Genetic improvement and captive breeding of Tilapia
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Status: 
Ongoing

Many fish species provide essential proteins as well as Omega-3 which enhances the human immune system However, fish resources in Kenya are getting depleted with many species now considered endangered. With climate change, prioritized land use and evolving lifestyles, fish farming is increasingly becoming attractive to individuals and communities, and is one of the programs initiated by the Government to supply essential nutrition. Efficient and profitable fish farming depends on strategies that reduce cost of production while increasing sales. Optimal production is expected when fingerlings are similar genetically. This study aimed at providing a farm-based diagnosis of genetic groups to enable selection of pure fingerlings for pond farming of Tilapia. Molecularly homogeneous subsets are being delineated using an individual-based approach and Bayesian modeling that apportions individuals into putative ancestral populations on the basis of their multilocus genotypes. This project aims to increase the production of farm Tilapia from Lake Baringo by providing a simple and cheap diagnosis of genetic groups to enable selection of pure fingerlings for pond farming. Further, the result of this study is expected to inform rational conservation and management of fish resources in the lake. Preliminary hierarchical examination of homogeneous subsets at five SSR loci revealed no evidence for population differences, suggesting that they form a single gene pool at neutral genetic loci, but differentiation could still exist at specific loci controlling certain quantitative traits.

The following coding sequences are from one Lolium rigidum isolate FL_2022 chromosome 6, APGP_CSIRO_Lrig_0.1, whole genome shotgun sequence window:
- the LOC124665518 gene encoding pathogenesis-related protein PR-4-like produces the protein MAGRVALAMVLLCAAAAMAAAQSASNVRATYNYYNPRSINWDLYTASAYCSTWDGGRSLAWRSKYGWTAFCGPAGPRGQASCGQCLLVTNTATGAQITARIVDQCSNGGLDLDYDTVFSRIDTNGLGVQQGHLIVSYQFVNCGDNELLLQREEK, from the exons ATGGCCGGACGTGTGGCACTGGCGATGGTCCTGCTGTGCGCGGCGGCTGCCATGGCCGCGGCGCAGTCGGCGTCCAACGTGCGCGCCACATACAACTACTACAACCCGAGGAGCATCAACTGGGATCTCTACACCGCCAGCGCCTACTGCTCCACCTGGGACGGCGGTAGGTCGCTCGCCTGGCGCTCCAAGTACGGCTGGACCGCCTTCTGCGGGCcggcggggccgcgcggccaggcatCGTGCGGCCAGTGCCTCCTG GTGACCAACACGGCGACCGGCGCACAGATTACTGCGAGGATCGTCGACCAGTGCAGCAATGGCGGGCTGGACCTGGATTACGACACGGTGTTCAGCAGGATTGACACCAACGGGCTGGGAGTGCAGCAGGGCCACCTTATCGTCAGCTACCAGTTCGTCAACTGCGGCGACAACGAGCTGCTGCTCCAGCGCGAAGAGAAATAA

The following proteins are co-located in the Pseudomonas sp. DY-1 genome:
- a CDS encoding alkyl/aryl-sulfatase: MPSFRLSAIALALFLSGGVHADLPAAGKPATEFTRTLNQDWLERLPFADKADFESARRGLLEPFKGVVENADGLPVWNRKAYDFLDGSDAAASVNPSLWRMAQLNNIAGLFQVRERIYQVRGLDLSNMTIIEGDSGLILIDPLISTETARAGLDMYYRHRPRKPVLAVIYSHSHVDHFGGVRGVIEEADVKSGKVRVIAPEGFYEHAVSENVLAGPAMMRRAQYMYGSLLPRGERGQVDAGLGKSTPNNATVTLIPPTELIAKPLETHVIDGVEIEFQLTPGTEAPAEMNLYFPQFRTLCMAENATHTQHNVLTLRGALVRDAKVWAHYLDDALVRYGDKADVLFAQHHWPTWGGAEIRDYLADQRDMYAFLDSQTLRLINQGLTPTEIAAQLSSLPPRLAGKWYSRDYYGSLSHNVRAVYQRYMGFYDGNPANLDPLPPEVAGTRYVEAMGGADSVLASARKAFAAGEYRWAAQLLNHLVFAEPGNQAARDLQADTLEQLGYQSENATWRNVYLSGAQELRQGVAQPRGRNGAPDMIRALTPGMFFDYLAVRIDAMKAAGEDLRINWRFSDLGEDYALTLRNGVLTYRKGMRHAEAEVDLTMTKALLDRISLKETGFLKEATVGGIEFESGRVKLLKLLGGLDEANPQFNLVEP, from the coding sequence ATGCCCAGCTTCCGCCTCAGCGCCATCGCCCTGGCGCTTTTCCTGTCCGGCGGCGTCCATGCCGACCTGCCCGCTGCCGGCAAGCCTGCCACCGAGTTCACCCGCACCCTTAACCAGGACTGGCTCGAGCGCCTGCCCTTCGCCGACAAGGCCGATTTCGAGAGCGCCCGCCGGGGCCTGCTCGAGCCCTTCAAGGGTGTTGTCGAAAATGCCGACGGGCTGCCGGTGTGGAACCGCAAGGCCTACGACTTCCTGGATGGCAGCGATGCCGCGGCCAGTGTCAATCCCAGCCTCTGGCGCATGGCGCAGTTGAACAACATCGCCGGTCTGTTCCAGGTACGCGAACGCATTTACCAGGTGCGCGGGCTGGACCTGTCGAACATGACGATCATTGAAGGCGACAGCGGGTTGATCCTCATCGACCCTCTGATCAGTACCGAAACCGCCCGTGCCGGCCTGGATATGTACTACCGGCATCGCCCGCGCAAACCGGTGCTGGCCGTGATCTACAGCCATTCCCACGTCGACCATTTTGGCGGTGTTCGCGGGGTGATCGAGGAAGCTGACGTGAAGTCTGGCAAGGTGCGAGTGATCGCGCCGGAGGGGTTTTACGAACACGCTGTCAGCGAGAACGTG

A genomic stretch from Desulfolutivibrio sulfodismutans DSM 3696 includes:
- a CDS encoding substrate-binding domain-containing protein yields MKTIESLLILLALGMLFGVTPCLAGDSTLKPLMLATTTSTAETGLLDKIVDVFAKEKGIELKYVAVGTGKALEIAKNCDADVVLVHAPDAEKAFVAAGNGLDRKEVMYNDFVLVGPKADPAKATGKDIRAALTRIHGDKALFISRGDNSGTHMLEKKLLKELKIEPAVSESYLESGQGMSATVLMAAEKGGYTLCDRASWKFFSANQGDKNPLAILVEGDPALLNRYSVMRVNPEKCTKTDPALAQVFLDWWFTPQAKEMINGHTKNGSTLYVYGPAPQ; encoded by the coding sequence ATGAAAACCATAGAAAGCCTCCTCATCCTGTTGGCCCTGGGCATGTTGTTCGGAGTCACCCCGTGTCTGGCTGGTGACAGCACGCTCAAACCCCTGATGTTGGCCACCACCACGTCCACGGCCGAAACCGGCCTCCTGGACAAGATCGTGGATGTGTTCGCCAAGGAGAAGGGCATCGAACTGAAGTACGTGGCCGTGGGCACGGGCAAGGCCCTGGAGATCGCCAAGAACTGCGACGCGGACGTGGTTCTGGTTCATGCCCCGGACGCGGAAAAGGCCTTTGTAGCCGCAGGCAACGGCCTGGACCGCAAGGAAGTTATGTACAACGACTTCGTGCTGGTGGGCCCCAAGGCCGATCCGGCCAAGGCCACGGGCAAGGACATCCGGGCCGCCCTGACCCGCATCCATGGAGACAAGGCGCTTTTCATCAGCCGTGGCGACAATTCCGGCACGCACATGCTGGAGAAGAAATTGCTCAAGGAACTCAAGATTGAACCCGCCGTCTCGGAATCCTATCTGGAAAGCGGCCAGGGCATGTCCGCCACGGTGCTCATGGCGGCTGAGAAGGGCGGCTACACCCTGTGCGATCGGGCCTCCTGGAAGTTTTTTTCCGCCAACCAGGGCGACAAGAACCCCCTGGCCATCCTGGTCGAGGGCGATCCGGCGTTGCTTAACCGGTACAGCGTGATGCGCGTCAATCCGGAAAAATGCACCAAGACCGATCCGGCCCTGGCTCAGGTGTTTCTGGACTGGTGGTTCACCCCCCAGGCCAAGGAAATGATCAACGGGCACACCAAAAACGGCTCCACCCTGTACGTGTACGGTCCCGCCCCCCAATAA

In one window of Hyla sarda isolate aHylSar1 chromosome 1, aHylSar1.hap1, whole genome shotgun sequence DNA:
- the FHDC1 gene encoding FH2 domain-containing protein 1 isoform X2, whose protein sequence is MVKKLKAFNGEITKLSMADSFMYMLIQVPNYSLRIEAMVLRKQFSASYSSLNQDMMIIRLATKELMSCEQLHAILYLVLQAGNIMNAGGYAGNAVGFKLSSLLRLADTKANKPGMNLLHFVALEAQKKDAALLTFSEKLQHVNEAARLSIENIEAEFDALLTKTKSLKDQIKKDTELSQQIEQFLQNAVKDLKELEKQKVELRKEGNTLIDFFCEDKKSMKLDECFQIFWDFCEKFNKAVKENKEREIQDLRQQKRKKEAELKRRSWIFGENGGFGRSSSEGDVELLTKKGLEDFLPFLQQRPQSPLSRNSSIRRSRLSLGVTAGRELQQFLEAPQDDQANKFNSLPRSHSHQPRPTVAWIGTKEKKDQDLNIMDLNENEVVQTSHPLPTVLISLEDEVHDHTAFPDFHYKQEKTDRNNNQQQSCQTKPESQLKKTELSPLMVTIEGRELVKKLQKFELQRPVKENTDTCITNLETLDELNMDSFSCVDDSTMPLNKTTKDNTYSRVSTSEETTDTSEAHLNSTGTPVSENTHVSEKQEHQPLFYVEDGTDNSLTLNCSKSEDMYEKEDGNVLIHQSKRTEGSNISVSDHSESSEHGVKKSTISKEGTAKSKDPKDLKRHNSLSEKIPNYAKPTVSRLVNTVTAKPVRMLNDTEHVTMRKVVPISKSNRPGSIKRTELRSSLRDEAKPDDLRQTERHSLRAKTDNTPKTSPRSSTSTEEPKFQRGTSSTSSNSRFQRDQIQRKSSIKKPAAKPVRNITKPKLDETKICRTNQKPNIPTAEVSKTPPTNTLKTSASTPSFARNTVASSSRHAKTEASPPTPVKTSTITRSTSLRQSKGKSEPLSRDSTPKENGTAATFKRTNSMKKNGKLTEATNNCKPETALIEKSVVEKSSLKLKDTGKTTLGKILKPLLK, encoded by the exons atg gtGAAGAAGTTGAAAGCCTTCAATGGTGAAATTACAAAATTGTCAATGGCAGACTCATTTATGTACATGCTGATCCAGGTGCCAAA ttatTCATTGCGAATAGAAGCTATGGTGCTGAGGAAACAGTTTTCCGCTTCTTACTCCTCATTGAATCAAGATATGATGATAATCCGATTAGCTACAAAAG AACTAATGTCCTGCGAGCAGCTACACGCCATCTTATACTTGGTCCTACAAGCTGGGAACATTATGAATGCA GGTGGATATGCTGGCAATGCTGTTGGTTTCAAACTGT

Collaborators: 

Joel W. Ochieng

Start Year: 
2012
End Year: 
2014